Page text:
Sheets to the wind: drunk cycling

A close shave with a drunk cyclist prompts a reflection on that old question: how much is too much when it comes to booze and cycling?

shutterstock 403680 photoChances are you know the risks of getting blottoed and hopping in the saddle – you know it’s all about moderation –  but then again the blurry lines around drinking and cycling leave plenty of room for errors and accidents. A recent ride reminded just how far that goes.

At a set of traffic lights just outside Clapham a cyclist weaved his way to the front of a traffic light queue I was waiting in on my ride home from work. “Classic”, I thought; another instance of that annoying habit you see hundreds of times a day. As the lights turned green, he swerved left nearly ploughing into the stream of the cyclists, me included.

The road ahead bent round to the right with parked cars on the left-hand side. By the time we reached these cars most of us had passed him.

All of a sudden there was a loud bang from behind and the guy was face down in the middle of the road – unconscious and bleeding from his head. Cyclists, motorists and pedestrians all stopped to help and as we wondered how it happened we realised he had clipped a wing-mirror of a parked car. As he came to, onlookers saw the reason why: he was drunk.

He was obviously worse for wear and didn’t want the police called. An ambulance had been called, however, and luckily he seemed to be recovering by the time that arrived. But it could easily have been a lot worse.

While many, like me until recently, thought that being ‘drunk in charge of a bicycle’ was some kind of urban legend, you can be convicted for such an offence. Cautionary tales are all well and good, but it’s that kind of reminder of what a couple of extra jars can do that makes you wonder if we take drink-cycling seriously enough.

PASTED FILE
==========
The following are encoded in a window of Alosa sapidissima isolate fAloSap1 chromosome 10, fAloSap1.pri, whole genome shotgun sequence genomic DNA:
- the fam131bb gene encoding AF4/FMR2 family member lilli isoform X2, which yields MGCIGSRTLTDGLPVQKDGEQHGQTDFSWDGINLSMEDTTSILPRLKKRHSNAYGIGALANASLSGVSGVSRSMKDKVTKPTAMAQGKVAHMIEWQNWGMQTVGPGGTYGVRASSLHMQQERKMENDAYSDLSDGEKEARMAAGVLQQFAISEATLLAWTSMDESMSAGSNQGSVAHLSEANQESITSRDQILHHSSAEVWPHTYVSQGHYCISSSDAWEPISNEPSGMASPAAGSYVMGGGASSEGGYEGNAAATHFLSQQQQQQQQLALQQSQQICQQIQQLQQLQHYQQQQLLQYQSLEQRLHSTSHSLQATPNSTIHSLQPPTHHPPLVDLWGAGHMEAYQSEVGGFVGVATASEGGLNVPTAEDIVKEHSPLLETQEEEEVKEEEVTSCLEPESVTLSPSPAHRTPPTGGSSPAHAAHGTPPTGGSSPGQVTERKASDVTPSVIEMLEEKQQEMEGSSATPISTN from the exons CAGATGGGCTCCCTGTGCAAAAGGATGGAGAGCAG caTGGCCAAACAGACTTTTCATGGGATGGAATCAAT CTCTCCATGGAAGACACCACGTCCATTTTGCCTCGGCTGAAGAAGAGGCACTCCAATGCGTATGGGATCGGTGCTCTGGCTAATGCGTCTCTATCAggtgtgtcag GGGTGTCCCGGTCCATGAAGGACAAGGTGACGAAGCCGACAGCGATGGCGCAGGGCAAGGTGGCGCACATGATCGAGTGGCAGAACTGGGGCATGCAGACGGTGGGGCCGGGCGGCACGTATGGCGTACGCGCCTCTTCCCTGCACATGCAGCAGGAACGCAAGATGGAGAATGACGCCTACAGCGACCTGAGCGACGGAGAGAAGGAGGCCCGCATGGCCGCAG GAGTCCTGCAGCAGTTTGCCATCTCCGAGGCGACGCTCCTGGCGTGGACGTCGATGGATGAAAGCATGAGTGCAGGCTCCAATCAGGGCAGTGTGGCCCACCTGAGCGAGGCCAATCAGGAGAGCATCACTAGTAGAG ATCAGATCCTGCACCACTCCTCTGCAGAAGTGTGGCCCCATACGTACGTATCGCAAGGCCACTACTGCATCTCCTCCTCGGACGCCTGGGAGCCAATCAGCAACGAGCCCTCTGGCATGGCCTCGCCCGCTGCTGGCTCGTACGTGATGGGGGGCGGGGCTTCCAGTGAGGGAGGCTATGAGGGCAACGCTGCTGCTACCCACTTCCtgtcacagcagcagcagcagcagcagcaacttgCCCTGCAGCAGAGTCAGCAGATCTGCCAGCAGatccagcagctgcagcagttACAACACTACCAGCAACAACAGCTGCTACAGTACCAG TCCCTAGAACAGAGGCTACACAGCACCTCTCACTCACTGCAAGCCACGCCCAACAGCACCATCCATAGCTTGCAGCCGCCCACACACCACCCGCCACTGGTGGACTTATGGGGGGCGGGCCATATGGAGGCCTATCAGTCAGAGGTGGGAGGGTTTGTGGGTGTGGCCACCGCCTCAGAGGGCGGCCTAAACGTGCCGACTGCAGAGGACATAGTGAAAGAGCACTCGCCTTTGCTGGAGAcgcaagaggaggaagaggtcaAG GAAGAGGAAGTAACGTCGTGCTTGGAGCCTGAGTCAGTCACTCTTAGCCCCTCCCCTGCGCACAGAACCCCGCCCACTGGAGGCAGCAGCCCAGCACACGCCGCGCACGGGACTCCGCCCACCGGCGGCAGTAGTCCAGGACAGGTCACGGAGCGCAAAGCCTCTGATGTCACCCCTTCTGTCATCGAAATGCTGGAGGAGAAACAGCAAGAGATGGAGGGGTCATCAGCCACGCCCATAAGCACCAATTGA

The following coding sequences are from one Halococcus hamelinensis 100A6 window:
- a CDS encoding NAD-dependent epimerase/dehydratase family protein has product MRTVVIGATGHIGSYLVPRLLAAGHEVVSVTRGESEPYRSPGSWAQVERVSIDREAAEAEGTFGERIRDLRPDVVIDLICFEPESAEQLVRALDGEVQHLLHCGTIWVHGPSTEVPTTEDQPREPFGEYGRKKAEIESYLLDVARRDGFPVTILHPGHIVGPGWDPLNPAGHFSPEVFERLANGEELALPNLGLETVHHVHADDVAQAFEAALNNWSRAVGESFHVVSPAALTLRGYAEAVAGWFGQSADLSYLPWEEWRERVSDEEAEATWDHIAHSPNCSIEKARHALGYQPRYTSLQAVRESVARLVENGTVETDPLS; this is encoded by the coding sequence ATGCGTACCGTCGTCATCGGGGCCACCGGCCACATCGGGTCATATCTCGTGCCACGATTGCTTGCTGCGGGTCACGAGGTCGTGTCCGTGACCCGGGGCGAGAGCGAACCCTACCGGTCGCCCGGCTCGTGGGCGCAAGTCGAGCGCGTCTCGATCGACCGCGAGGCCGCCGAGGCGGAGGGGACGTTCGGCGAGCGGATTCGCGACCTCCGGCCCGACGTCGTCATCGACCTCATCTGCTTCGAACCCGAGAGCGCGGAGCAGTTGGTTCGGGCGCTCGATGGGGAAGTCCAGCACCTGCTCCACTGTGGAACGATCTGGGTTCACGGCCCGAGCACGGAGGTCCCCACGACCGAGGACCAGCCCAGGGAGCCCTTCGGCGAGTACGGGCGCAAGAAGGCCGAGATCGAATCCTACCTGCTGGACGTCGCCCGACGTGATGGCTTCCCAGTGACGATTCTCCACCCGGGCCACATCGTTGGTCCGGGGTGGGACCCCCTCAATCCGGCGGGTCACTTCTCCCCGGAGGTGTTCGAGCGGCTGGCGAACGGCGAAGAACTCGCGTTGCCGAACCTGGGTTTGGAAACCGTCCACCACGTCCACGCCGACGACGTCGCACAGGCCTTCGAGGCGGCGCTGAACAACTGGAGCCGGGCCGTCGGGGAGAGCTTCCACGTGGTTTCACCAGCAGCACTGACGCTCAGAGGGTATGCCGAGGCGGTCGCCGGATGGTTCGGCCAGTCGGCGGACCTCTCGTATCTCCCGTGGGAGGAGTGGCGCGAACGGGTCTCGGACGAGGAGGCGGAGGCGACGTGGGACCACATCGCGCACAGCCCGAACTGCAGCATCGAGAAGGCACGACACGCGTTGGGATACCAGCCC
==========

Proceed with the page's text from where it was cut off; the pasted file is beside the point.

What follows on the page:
Cycling and beer fit together nicely and while you’re perhaps not likely to have several pints before launching off on a 50 mile jaunt, if there’s a pub a few streets down, it’s easy to feel more relaxed.

At least a few of us will have ridden home after one too many, usually in a state you would never dream of driving a car in, but you think ‘I’ll be alright on my bike’ and while most of the time it is, it only takes a slight clip of a wing-mirror and lives are changed forever.

According to the Avon and Somerset police website, ‘Riding a pedal cycle while unfit to ride because of alcohol or drugs is an offence contrary to S30 Road traffic Act 1988, if the rider is incapable of controlling the cycle. Section 12 of the Licensing Act 1872 has an offence of being drunk in charge of a bicycle with a maximum fine of £200, or one month’s imprisonment’. Being drunk in charge of a bike is, according to this, a real offence rather than just an urban legend.

Being over-the-limit and riding is an issue that has been somewhat ignored, but it needs to be spoken about because the lives of cyclists, pedestrians and drivers are put at risk.

For me this whole experience was an eye-opener and will make me think twice before getting a round in before my ride home.

Tim Burt

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